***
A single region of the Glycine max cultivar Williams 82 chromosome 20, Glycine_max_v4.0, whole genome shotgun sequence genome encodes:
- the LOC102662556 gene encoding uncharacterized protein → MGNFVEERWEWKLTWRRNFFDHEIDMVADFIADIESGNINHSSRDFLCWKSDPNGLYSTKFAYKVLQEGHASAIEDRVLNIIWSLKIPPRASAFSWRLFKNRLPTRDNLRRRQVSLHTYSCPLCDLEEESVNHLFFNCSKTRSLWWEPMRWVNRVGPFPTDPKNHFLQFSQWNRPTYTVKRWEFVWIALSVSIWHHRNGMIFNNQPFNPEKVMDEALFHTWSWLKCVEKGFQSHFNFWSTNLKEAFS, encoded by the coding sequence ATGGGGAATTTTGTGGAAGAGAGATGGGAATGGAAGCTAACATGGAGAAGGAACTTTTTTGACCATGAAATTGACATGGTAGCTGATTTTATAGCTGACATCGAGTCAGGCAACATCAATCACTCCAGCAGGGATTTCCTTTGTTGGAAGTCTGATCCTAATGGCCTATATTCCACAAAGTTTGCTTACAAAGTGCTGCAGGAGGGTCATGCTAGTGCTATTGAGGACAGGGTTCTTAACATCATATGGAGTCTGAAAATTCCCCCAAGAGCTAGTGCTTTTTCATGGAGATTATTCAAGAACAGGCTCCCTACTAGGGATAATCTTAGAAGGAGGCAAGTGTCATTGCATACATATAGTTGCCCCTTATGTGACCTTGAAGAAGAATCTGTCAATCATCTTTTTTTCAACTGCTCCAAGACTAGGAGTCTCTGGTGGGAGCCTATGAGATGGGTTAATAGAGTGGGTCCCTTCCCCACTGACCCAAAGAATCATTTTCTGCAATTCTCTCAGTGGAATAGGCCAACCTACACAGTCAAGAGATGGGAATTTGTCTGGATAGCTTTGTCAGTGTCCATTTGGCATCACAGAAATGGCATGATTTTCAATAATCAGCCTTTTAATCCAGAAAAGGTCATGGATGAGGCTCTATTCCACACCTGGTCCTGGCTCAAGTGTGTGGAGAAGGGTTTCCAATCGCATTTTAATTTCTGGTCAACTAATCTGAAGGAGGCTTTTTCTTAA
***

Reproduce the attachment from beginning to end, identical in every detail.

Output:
A single region of the Glycine max cultivar Williams 82 chromosome 20, Glycine_max_v4.0, whole genome shotgun sequence genome encodes:
- the LOC102662556 gene encoding uncharacterized protein → MGNFVEERWEWKLTWRRNFFDHEIDMVADFIADIESGNINHSSRDFLCWKSDPNGLYSTKFAYKVLQEGHASAIEDRVLNIIWSLKIPPRASAFSWRLFKNRLPTRDNLRRRQVSLHTYSCPLCDLEEESVNHLFFNCSKTRSLWWEPMRWVNRVGPFPTDPKNHFLQFSQWNRPTYTVKRWEFVWIALSVSIWHHRNGMIFNNQPFNPEKVMDEALFHTWSWLKCVEKGFQSHFNFWSTNLKEAFS, encoded by the coding sequence ATGGGGAATTTTGTGGAAGAGAGATGGGAATGGAAGCTAACATGGAGAAGGAACTTTTTTGACCATGAAATTGACATGGTAGCTGATTTTATAGCTGACATCGAGTCAGGCAACATCAATCACTCCAGCAGGGATTTCCTTTGTTGGAAGTCTGATCCTAATGGCCTATATTCCACAAAGTTTGCTTACAAAGTGCTGCAGGAGGGTCATGCTAGTGCTATTGAGGACAGGGTTCTTAACATCATATGGAGTCTGAAAATTCCCCCAAGAGCTAGTGCTTTTTCATGGAGATTATTCAAGAACAGGCTCCCTACTAGGGATAATCTTAGAAGGAGGCAAGTGTCATTGCATACATATAGTTGCCCCTTATGTGACCTTGAAGAAGAATCTGTCAATCATCTTTTTTTCAACTGCTCCAAGACTAGGAGTCTCTGGTGGGAGCCTATGAGATGGGTTAATAGAGTGGGTCCCTTCCCCACTGACCCAAAGAATCATTTTCTGCAATTCTCTCAGTGGAATAGGCCAACCTACACAGTCAAGAGATGGGAATTTGTCTGGATAGCTTTGTCAGTGTCCATTTGGCATCACAGAAATGGCATGATTTTCAATAATCAGCCTTTTAATCCAGAAAAGGTCATGGATGAGGCTCTATTCCACACCTGGTCCTGGCTCAAGTGTGTGGAGAAGGGTTTCCAATCGCATTTTAATTTCTGGTCAACTAATCTGAAGGAGGCTTTTTCTTAA